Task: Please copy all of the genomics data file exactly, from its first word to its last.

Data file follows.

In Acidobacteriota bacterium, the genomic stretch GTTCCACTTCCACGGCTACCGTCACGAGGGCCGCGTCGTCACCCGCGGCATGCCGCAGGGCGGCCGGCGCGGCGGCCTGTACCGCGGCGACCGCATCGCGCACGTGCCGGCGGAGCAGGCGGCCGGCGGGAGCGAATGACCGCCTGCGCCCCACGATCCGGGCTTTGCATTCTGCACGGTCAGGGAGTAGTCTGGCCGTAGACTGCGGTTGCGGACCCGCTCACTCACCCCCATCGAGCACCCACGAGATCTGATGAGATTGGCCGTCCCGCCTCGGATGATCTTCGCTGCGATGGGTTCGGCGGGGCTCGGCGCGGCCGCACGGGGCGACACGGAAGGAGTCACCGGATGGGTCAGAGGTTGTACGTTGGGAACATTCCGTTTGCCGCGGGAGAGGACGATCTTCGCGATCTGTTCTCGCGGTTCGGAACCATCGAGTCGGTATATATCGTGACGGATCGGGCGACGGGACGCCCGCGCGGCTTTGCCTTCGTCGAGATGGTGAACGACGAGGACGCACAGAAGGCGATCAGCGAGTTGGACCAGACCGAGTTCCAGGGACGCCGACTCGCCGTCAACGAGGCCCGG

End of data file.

In Acidobacteriota bacterium, the genomic stretch GTTCCACTTCCACGGCTACCGTCACGAGGGCCGCGTCGTCACCCGCGGCATGCCGCAGGGCGGCCGGCGCGGCGGCCTGTACCGCGGCGACCGCATCGCGCACGTGCCGGCGGAGCAGGCGGCCGGCGGGAGCGAATGACCGCCTGCGCCCCACGATCCGGGCTTTGCATTCTGCACGGTCAGGGAGTAGTCTGGCCGTAGACTGCGGTTGCGGACCCGCTCACTCACCCCCATCGAGCACCCACGAGATCTGATGAGATTGGCCGTCCCGCCTCGGATGATCTTCGCTGCGATGGGTTCGGCGGGGCTCGGCGCGGCCGCACGGGGCGACACGGAAGGAGTCACCGGATGGGTCAGAGGTTGTACGTTGGGAACATTCCGTTTGCCGCGGGAGAGGACGATCTTCGCGATCTGTTCTCGCGGTTCGGAACCATCGAGTCGGTATATATCGTGACGGATCGGGCGACGGGACGCCCGCGCGGCTTTGCCTTCGTCGAGATGGTGAACGACGAGGACGCACAGAAGGCGATCAGCGAGTTGGACCAGACCGAGTTCCAGGGACGCCGACTCGCCGTCAACGAGGCCCGG